The irony was not lost on me. I was in a pizza place in Chicago staring at faux-aged pictures of the Beach Boys while struggling out of the Arctic explorer outfit my thin California blood required to prevent hypothermia. The decor, including plastic California license plates and mass-produced surfboards that never saw an ocean in their lives, was making me ridiculously homesick.
I am a surfer to the extent that I put on a wetsuit and swim in the open water. But at that moment, being a part of surf culture itself is what I missed.
Surfing did not originate in Orange County, but in ancient Hawaii, where it was used as a sort of boot camp for future Hawaiian chiefs as well as a method of resolving conflicts. “I challenge you to a surf duel” is not just a precept for a bad ’60s surf movie.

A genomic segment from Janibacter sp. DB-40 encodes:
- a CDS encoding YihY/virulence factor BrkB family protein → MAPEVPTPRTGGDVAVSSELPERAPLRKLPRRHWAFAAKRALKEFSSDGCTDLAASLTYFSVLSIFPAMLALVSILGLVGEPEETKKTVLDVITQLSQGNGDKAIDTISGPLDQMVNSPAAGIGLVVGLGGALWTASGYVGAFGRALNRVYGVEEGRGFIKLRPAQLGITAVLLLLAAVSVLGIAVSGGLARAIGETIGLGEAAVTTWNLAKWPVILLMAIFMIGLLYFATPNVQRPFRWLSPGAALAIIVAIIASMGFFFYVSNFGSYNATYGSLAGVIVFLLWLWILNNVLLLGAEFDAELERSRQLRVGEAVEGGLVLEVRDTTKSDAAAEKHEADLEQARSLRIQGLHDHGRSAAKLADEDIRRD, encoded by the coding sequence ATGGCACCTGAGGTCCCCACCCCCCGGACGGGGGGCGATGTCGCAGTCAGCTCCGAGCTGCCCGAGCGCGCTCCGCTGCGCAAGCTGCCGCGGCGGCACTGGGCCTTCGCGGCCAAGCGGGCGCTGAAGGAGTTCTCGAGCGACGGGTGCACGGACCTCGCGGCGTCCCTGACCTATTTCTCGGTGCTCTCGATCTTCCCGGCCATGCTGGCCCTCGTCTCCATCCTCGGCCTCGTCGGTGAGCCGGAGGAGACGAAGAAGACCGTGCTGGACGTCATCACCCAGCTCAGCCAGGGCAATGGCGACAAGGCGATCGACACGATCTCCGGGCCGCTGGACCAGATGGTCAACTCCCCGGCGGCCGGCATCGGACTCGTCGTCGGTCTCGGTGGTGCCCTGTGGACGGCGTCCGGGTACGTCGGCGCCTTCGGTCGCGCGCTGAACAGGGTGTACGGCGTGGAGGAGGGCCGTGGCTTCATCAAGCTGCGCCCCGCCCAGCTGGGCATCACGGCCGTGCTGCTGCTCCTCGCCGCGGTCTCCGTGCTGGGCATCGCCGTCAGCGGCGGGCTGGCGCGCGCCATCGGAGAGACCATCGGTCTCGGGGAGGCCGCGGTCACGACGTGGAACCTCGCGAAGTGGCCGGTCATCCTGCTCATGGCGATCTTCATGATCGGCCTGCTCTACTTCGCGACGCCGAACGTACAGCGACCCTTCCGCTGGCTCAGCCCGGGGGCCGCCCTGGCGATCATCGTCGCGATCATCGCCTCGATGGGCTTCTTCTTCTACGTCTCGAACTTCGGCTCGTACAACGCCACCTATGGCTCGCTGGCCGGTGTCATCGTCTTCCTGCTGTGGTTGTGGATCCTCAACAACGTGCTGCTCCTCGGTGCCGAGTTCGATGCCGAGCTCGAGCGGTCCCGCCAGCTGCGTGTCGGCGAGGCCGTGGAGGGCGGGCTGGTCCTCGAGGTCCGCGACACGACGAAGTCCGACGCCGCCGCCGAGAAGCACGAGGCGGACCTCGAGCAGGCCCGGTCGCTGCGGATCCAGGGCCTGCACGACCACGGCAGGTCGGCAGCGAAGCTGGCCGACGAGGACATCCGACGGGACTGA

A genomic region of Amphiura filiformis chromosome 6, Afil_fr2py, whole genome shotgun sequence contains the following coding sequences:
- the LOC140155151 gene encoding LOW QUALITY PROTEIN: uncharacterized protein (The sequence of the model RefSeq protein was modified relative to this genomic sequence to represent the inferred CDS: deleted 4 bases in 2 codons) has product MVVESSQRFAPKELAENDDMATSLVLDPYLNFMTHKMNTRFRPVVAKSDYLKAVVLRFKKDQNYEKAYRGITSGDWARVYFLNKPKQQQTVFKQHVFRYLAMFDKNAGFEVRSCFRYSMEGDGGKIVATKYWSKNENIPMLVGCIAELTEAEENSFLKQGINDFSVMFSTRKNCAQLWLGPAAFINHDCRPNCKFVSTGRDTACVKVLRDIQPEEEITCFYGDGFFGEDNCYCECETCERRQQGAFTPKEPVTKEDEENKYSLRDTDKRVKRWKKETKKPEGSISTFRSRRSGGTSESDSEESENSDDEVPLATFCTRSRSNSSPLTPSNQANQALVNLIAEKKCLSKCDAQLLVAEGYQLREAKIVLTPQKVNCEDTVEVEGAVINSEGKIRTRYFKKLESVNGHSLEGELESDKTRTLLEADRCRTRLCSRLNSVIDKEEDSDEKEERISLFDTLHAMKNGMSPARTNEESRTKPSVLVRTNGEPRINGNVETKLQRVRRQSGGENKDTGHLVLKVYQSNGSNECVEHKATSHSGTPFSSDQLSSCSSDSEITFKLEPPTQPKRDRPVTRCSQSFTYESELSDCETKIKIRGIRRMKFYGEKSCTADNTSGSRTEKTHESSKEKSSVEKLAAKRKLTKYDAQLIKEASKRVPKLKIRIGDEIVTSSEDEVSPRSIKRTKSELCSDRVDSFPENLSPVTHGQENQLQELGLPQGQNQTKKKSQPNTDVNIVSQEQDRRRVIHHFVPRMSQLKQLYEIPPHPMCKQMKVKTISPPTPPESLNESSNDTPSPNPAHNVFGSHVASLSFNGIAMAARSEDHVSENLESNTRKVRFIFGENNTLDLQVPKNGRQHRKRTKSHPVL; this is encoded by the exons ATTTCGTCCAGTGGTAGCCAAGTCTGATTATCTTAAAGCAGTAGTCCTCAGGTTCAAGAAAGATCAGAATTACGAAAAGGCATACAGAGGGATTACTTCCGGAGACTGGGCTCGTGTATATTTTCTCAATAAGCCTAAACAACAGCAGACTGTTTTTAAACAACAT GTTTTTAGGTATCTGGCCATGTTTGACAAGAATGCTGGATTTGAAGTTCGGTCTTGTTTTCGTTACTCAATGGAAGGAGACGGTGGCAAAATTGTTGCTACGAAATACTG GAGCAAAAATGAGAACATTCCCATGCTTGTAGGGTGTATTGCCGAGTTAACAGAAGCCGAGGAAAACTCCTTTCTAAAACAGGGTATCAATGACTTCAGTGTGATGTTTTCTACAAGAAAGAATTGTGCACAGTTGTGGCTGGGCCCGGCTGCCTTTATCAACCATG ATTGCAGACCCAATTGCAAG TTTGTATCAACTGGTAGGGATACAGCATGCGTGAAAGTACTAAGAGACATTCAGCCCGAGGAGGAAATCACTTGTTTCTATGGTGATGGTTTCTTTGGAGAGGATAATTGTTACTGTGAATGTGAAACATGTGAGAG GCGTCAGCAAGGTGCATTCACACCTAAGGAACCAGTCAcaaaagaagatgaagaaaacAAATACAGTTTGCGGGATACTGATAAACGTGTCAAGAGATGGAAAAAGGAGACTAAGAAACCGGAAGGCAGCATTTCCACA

George Freeth, a surfer of Polynesian and Irish descent, brought the sport to California and was hired by the Pacific Electric Railway in the early 1900s to promote business relocation to Redondo Beach.
While lately mass media has landed some unfortunate trends (pole dancing as exercise – really?), we have 1960’s beach movies, music and television shows to thank for mainstream surf culture. Clothing, more hit tunes and mass-produced surfboards followed, and Southern California became the nation’s Cowabunga Epicenter.
The Surfing Museum in Huntington Beach has exhibits going throughout the year, as well as the Walk of Fame, which includes athletes and surfing pioneers such as “Father of Surfing” Duke Kahanamoku.
Nowadays, you don’t have to live in a VW Bus to use the word “dude.” So go celebrate our proud heritage, and be glad we can wear flip-flops and board shorts instead of a parka. surfingmuseum.org